Physics for the first time achieved the production of liquid light” at room temperature, making this strange form of matter is more accessible than ever.
This matter — at the same time smartcache stuff with zero friction and viscosity and the type of condensate Bose-Einstein, sometimes described as the fifth state of matter that allows light to actually wrap around objects and corners, informs Rus.Media.
Ordinary light behaves like a wave and sometimes as particle, always traveling in a straight line. That is why we can’t see what is around corners or objects. But in extreme conditions, light can behave like a liquid and flow around the objects.
Condensates Bose-Einstein physicists interesting that in this condition the rules change from classical to quantum physics and matter becomes more wave-like properties. They are formed at temperatures close to absolute zero, and only exists for fractions of a second.
However, in the new study, researchers announced the creation of a condensate of Bose-Einstein at room temperature, using “frankensteined” combination of light and matter.
The flow of polaritons, nastoschyaie obstacle in superfluid (top) and podlinnom (bottom) conditions.
“An unusual observation in our work is that we showed how superfluidity can also occur at room temperature in ambient conditions using particles of light and matter waves,” says lead researcher Daniel Sanvitto from the Italian CNR Institute of nanotechnology NANOTEC.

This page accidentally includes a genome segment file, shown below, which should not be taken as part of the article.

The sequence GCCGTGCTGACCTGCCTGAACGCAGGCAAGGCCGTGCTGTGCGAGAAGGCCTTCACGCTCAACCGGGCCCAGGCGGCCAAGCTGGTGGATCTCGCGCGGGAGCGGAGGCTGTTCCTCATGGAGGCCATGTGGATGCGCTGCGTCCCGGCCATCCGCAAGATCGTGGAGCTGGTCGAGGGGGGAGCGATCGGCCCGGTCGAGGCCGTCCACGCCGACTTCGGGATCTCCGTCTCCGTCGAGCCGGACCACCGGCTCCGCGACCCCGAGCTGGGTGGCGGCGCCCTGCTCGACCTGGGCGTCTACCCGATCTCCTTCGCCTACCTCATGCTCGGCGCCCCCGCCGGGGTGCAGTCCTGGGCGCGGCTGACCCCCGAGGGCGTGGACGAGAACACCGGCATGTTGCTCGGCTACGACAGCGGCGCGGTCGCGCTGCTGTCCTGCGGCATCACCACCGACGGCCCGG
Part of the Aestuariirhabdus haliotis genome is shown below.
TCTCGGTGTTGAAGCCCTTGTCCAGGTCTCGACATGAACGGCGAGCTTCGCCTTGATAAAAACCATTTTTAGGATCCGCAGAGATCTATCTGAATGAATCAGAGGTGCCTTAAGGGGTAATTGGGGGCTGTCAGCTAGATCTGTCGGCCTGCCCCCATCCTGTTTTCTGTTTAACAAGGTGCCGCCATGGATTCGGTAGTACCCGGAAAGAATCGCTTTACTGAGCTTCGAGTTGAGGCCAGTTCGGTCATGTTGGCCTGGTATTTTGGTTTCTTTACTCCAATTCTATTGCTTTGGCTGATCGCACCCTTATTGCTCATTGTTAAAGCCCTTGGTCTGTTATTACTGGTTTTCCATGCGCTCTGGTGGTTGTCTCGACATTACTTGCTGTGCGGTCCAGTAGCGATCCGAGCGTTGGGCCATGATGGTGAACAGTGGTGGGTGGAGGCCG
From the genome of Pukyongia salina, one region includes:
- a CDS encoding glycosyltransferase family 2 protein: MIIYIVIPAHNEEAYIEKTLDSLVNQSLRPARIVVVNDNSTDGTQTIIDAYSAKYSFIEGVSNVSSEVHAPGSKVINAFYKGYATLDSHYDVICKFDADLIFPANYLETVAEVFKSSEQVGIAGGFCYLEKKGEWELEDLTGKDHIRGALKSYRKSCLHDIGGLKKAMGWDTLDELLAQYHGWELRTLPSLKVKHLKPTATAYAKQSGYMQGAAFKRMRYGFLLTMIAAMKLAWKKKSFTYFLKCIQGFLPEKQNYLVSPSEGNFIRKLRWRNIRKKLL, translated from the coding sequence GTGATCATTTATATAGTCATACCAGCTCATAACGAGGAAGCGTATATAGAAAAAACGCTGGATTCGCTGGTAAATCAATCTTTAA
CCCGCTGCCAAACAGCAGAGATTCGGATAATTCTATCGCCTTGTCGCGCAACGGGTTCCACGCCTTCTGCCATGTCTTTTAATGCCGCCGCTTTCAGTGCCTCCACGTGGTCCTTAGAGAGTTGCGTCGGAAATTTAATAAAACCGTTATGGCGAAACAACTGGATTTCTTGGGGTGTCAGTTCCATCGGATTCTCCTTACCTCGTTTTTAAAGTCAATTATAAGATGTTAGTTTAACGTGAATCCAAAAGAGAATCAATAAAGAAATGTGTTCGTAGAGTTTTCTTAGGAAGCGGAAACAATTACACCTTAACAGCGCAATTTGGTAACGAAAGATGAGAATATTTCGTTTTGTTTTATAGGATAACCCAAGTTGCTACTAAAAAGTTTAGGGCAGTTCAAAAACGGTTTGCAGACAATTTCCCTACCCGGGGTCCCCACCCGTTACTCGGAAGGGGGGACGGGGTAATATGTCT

To create polaritons needed serious equipment, and nanoscale engineering. Scientists have laid a 130-nanometer layer of organic molecules between two ultraselective mirrors and the laser pulse of 35 femtoseconds (one femtosecond is quadrillion seconds).
“Thus we can combine the properties of photons, such as their swetina mass and high speed, with strong interactions due to protons within the molecules,” says Stephane Kena-Cohen from Ecole Polytechnique of Montreal.
In the resulting “Severini” was very unusual properties. Under standard conditions the fluid is at a current creates ripples and swirls. However, in the case of Severino things are different. As shown in the image above, typically the flow of polaritons is broken like waves but not svergina:
“In svergina this turbulence is not suppressed around obstacles, allowing the flow to continue on its way unchanged,” explains Ken Cohen.
The researchers argue that the results open new possibilities not only for quantum hydrodynamics, but also polariton devices at room temperature for future technologies — for example, for the production of superconducting materials to solar cells and lasers.